“Shame on Mr. Frazier for attempting to re-victimize Mr. Chabot,” Thomas tells Rolling Stone. “We find it deeply concerning and bizarre that a law-enforcement officer would attempt to victim shame. Perhaps Mr. Frazier is trying to confuse voters and cover his tracks.”

Chabot, who filed the police report, has kept close tabs on the investigation, and based on his conversations with law enforcement and public prosecutors, believes this is more than a case of simple sign vandalism. “What we know of the investigation is that this case is not just about sign theft and vandalism, but a more serious crime in Texas: impersonating a public official, and that is a felony,” Chabot told Rolling Stone.

In truth, what Chabot’s camp knows of the investigation is little, as the whole thing has turned mysterious and the bulk of the evidence is being withheld as the case plays out.

Chabot filed a report with the McKinney Police Department in early December. In an email to Grimes, the McKinney city manager, Chabot said he’d previously asked Walmart to turn over the security footage on the day when the city’s faux-ployee visited, but he was told that information could not be shared without a police report. In that email, Chabot also laid out what his camp sees as a key piece of evidence in the case. All of the businesses visited by the impostor called Chabot’s personal cell number, a number that isn’t publicly listed and is different from the one for his campaign. “If this was a single incident, I would likely let it go — however, because ‘the city employee’ gave out my personal cell phone, and the same MO has happened twice before at other locations this week, I felt it worthwhile to escalate,” he wrote to Grimes.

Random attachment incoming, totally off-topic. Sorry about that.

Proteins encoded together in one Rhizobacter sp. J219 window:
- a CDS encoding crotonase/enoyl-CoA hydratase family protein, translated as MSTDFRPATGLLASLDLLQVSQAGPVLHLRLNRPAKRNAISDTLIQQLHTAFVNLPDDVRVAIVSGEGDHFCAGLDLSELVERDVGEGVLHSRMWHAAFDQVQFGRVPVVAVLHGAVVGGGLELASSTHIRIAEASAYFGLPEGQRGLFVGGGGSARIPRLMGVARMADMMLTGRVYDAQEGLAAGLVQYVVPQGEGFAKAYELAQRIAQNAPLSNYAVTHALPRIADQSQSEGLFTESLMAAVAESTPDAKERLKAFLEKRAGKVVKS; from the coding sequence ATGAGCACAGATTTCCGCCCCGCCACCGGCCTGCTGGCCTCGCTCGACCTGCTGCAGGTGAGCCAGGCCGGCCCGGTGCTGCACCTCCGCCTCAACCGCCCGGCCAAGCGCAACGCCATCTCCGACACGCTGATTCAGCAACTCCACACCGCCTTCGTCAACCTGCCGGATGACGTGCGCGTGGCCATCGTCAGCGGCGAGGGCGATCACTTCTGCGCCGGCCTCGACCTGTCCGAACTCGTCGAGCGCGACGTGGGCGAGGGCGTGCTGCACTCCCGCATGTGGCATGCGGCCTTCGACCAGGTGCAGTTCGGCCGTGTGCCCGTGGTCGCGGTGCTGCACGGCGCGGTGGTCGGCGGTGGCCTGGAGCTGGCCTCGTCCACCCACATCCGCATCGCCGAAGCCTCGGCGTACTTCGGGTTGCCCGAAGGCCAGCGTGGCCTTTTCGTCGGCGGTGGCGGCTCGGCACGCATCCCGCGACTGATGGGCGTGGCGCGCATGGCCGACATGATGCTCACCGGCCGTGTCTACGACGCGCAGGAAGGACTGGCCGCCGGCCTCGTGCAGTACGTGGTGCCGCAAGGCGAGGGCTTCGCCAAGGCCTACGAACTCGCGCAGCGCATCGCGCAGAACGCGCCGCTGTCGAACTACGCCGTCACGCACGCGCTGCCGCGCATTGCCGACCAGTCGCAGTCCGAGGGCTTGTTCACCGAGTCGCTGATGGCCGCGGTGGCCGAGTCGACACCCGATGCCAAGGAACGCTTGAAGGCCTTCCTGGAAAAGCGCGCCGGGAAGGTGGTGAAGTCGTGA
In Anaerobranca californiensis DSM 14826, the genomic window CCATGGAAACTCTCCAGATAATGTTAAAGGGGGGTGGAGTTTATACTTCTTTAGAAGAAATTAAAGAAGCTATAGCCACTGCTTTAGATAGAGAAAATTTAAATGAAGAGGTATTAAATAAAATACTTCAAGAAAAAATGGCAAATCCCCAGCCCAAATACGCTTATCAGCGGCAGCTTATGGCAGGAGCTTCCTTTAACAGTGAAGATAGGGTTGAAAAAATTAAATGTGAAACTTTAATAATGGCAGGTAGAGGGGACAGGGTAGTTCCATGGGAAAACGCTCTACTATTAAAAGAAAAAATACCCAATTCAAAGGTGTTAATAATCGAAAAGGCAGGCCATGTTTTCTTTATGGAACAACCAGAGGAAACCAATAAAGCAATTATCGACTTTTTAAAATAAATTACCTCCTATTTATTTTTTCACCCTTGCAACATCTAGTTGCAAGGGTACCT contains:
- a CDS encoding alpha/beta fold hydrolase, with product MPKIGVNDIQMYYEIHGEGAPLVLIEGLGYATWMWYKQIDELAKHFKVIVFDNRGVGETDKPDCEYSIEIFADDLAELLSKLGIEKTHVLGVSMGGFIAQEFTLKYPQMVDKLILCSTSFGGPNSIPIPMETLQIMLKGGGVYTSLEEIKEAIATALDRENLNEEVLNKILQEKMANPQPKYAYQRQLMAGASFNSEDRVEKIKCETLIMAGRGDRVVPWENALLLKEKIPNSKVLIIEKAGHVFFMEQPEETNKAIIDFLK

But that was almost four full months ago, and so far Chabot has gotten few answers. In early January, Chabot was told that the McKinney police department had stepped back from the case, which had instead been referred to state law enforcement to investigate. Specifically, Texas Ranger J. Rodney Odom was on the case.

On March 3, Chabot received a call from Odom, during which the ranger said he’d completed the report and sent it to the Collin County district attorney. On March 16, Chabot followed up with the DA to request the report but was denied. On March 24, Chabot got an email from a spokesperson informing him that the DA’s office had recused itself from the investigation and was instead passing it to a special prosecutor — William Ramsay, a DA from a nearby district. When Chabot asked the DA’s office if it had a copy of the police report, it said it hadn’t retained a copy and wouldn’t ask Ramsay for one.

“It would be inappropriate for our office, after recusal, to ask the current prosecution agency to send us copies of their records, so that we could then turn around and assert Public Information Act exceptions or privileges on their behalf,” the spokesperson wrote to Chabot.

A spokesperson with the Texas Rangers confirmed they had completed their investigation and handed over their findings to the Collin County DA. When Rolling Stone asked the Collin County DA about the investigation, it said all questions should be addressed to Ramsay. Reached Friday, Ramsay declined to comment on the case and declined to say whether Frazier was a suspect. He said he couldn’t comment because he “had not looked at a single document.”

Answers about recusals — and about the investigation’s relative opacity in general — have thus far been hard to come by. The McKinney Police Department wouldn’t answer why the case got bumped to the state level. And the Collin County DA has declined to say why it recused in favor of a special prosecutor. Ramsay, the special prosecutor, isn’t talking either.

It’s possible that the whole thing could be the result of the grinding gears of the justice system slowly moving forward. Anyone who has dealt with bureaucracy knows it doesn’t always move at the pace we’d like. But Chabot’s campaign is suggesting another, more sinister possibility.